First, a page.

If worse came to worse - well, I know someone who knows of a place where handing $80 and mentioning a certain person's name to the man doing the inspection will result in a passed inspection no matter what. Happily, I did not have to do that. If I actually were forced to choose between that the prospect of sinking hundreds of dollars chasing down and troublshooting some crazy system bug that keeps setting codes - well, my ONLY consideration on the matter would be the potential consequences of getting caught. This would be an instance where I would certainly have no MORAL qualms about engaging the services of such an supposed "criminal." And I actually resent that it got to the point that I was making inquiries about how to go about doing that in the event it was necessary.

One more thing: Do a google search on the particular emissions problem that caused you to fail. I have been told that there are sometimes cases where all you need to is "accidentally" unfasten or cut certain hoses which will result in one not failing - hoses which are not looked at in the inspection process. Also, Wal-mart sells a product you add to your gas tank which CLAIMS you will enable you to pass your inspection if you use it within a certain time frame. I saw it a couple of weeks ago in the area where other fuel additives were sold - might be something to check out next time you go there. Everyone has to think and decide for themselves - but, I, for one, have no MORAL qualms about resorting to such methods.

I kind of wished I had stocked up on cans of freon when the stuff was widely available. Then I could open one up into the air to celebrate the fact that I don't have to worry about my inspection sticker for another year!!

Gus Van Horn said...

My mechanic, who's had my business for years, told me it was either the catalytic converter or the EGR valve and he's checking it today.

I had just finished getting other work done and decided that since the car was there, I'd have them inspect it, too, and save myself an errand.

The car is drivable, but old enough that it is probably not worth replacing the catalytic converter. (It's reaching the point that all old cars eventually do that you end up doing one repair after another.... Replacing it was already an option on the table.) My main purpose in getting the repairs I did was to generally make life easier while we decide whether to replace it and to allow ourselves to shop around if we do.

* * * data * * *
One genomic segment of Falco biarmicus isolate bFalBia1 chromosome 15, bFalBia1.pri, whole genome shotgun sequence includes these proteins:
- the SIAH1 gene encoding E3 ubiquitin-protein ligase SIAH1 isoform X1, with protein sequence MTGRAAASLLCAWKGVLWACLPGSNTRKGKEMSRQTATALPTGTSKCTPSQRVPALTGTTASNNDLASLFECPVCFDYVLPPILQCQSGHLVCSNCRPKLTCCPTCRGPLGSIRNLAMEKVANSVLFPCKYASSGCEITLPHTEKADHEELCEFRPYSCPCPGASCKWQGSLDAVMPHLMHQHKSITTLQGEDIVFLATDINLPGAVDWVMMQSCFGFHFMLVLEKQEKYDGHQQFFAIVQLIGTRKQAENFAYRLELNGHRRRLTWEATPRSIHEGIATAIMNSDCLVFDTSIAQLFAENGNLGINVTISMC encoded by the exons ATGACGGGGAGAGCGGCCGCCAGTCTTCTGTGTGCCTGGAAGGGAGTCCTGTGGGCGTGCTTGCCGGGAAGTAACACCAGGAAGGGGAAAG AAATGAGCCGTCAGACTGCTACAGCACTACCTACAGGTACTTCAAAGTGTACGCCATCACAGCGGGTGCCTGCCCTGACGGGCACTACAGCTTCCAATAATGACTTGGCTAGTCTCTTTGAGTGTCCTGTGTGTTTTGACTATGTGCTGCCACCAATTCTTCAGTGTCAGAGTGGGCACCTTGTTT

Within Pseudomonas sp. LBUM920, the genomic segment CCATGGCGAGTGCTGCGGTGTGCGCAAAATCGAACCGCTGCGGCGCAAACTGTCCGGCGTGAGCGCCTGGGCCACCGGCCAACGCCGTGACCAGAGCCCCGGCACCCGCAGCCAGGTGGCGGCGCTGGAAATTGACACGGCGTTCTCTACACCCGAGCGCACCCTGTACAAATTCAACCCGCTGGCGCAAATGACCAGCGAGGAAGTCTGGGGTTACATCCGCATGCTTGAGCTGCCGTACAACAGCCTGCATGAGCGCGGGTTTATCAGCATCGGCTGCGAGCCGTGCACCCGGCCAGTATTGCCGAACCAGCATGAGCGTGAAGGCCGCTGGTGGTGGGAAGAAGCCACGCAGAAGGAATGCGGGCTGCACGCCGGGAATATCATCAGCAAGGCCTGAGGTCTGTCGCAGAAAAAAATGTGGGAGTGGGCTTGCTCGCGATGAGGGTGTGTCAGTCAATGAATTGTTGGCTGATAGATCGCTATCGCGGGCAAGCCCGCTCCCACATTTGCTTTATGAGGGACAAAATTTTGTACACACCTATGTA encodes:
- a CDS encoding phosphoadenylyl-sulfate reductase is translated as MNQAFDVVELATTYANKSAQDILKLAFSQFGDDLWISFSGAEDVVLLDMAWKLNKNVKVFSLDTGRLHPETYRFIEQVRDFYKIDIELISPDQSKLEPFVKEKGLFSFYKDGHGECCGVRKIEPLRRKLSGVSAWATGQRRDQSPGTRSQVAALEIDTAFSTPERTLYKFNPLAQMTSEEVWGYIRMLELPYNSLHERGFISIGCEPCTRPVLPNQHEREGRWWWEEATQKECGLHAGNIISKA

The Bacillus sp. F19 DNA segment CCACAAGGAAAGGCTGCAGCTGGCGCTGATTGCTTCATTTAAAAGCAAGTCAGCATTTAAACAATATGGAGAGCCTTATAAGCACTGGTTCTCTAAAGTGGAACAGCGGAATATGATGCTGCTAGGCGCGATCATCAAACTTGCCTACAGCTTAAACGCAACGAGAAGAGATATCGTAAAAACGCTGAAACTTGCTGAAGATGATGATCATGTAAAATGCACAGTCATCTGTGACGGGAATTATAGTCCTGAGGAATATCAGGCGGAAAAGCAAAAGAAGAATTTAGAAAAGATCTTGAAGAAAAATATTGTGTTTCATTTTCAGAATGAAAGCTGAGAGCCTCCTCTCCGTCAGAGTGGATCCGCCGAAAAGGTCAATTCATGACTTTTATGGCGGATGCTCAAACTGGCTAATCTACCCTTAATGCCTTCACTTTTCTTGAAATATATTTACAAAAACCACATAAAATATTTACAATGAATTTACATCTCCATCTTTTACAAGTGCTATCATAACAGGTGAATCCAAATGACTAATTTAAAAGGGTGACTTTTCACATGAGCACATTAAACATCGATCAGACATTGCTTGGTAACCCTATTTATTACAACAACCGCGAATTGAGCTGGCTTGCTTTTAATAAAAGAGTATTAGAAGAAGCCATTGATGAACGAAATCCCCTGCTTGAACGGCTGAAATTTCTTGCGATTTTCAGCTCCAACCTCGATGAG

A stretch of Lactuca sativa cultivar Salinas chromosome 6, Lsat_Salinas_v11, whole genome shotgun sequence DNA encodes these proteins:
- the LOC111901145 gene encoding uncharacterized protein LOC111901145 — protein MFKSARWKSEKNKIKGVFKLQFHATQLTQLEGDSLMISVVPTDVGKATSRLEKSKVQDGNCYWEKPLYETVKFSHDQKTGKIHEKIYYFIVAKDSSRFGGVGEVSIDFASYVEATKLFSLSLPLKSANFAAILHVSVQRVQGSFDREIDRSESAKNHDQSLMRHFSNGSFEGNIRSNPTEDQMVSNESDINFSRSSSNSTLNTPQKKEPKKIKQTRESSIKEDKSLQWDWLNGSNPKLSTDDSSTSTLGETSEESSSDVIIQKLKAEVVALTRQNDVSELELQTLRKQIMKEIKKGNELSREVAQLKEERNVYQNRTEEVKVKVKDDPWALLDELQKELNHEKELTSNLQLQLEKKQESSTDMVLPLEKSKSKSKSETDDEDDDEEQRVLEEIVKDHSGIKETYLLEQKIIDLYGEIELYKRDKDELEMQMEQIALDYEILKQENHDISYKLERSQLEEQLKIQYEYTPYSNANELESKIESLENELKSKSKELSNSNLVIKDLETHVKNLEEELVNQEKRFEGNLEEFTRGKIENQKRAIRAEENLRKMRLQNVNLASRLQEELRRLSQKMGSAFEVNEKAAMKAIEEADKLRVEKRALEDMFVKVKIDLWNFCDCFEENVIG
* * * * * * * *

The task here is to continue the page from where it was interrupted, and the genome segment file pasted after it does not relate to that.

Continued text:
The galling thing about this -- if it's the catalytic converter -- is that had I known about this, I might have not even bothered with the other repairs. We're close enough in to where we work that we could easily survive for awhile with one car. There's a bus line at the end of the street that lets me make one transfer to rail that will get me in to work within about 20 minutes.

Sid said...

If worse came to worse - well, I know someone who knows of a place where handing $80 and mentioning a certain person's name to the man doing the inspection will result in a passed inspection no matter what.

In India, you can get the same done for Rs 50-100 or $1.25 to $2.50. You don't even need to mention a name.

If you do mention a name (any one of several) you get a free pass, and a salute from the inspector to go along with it.

What perverse conditions this madness has created!

Sid said...

One addition: I'll second your remarks about automotive servicemen.

Here, if a naive person goes into a service station with his tank full, he's going to invariably get the car back with the tank empty.

A few days ago a TV channel carried out a sting on how cars are stolen. One major method the thieves use is to collect the keys for the cars in the station from the servicemen, take an impression of them, then return them as if nothing happened. The keyless cars pose a slightly greater problem, but they have software for that.

It's a sad state when you cannot trust a serviceman with even the petrol in your tank.

Gus Van Horn said...

Yes. Thanks to irrational automobile "safety" laws, our government has created a market in which dishonesty is a prized commodity!

Your story about the stolen gas is a jaw-dropper! I guess I'll come off better at the end of the day in that respect, anyway!

Inspector said...

That's quite a story, Dismuke! I've heard plenty like it - curse these environmentalist kudzu laws. An upside to testing through the car's check-engine light instead of a tailpipe sniffer is that computers can be hacked, then you pass the test, even if you do have a muscle car obviously stinking up the place. I'd probably better not get any more specific than that...

Huh. Just as I was writing this, Deep Purple's Highway Star came on my internet radio. I'm really hoping they don't kill internet radio!